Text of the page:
Interconnectivity and interdependence guide life through time. Who lives where, who eats what, who mates with whom are all exercises in interconnectivity and interdependence. How is interdependence experienced? How does digital interconnectivity affect our relationship to the natural world? How does the American narrative of independence rather than interdependence affect our relationship to the world community and each other? How can we advance conscientious interconnectivity and respectful interdependence between ourselves and all living things? As the darkness of winter closes in, and along with it an urge to curl up and turn inward, this season, being attentive, united, creative, and agile is imperative.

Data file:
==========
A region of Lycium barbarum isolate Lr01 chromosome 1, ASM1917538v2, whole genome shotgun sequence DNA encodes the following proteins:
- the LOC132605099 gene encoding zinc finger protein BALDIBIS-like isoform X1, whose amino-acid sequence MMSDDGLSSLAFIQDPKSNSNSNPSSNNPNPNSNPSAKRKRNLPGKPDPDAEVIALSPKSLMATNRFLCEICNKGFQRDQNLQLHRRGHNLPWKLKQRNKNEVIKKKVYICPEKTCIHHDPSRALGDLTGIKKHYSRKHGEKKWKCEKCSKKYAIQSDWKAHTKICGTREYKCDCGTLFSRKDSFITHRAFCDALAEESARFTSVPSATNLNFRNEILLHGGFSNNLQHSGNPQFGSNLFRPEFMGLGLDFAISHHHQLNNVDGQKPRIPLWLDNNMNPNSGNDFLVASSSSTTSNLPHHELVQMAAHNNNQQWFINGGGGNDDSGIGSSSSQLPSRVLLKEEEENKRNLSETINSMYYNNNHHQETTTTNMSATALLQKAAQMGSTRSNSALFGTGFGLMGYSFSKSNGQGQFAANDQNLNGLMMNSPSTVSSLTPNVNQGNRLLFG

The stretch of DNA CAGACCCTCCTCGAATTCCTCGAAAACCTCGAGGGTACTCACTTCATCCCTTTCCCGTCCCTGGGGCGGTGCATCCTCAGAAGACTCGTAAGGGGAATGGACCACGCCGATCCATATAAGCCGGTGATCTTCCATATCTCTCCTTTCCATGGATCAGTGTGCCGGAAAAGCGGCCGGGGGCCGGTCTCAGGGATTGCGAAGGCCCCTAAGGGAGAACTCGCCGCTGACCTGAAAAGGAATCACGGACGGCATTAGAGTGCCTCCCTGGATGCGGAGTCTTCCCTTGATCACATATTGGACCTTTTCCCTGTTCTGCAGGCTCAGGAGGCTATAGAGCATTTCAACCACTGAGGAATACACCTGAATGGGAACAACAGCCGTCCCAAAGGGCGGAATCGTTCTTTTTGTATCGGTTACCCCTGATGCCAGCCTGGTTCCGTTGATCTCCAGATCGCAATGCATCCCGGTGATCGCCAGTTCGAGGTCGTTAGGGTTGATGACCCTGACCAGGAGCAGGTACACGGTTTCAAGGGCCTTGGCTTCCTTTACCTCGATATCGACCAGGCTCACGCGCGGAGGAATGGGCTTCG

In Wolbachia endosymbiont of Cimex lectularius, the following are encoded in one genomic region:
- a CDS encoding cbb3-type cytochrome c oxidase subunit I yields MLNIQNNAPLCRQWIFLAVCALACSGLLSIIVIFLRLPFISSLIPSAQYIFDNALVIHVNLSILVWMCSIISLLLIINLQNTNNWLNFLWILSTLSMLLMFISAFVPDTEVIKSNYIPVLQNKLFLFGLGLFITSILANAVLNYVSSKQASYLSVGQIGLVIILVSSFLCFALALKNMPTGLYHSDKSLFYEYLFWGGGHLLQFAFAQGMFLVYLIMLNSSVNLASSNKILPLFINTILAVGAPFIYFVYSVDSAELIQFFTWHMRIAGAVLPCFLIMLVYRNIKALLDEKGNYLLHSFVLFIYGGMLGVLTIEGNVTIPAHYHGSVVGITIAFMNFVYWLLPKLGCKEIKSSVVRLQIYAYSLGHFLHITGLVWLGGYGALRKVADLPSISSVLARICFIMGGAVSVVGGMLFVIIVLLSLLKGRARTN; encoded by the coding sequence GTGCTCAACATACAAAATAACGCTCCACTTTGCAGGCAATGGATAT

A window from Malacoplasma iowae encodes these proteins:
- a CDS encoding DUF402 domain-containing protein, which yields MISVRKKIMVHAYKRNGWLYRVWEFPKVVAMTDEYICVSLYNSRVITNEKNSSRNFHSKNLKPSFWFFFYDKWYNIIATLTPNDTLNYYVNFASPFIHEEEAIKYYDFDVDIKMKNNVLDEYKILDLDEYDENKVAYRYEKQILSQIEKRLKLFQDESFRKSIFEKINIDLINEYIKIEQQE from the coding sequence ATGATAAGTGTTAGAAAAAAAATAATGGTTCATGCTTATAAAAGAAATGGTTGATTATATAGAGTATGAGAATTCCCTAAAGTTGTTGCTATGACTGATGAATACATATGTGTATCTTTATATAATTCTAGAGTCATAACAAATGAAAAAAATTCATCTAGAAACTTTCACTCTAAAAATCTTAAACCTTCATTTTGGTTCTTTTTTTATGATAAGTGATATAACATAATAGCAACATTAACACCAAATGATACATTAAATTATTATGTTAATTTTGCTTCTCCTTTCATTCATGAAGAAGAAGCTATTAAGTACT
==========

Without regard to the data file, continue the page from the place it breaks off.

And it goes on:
"We need acts of restoration, not only for polluted waters and degraded lands,
but also for our relationship to the world. We need to restore honor to the way we live,
so that when we walk through the world we don’t have to avert our eyes with shame,
so that we can hold our heads up high and receive the respectful acknowledgment
of the rest of the earth’s beings." -Robin Wall Kimmerer, whose book,
Braiding Sweetgrass: Indigenous Wisdom, Scientific Knowledge,
and the Teachings of Plants, I highly recommend.
Artist and naturalist Michelle Louis has a vigorous curiosity about the natural world. She walks with intention in wild places at least 1,200 miles yearly, much of it on the Ice Age National Scenic Trail. She makes art documenting her experience along the way and in her studio.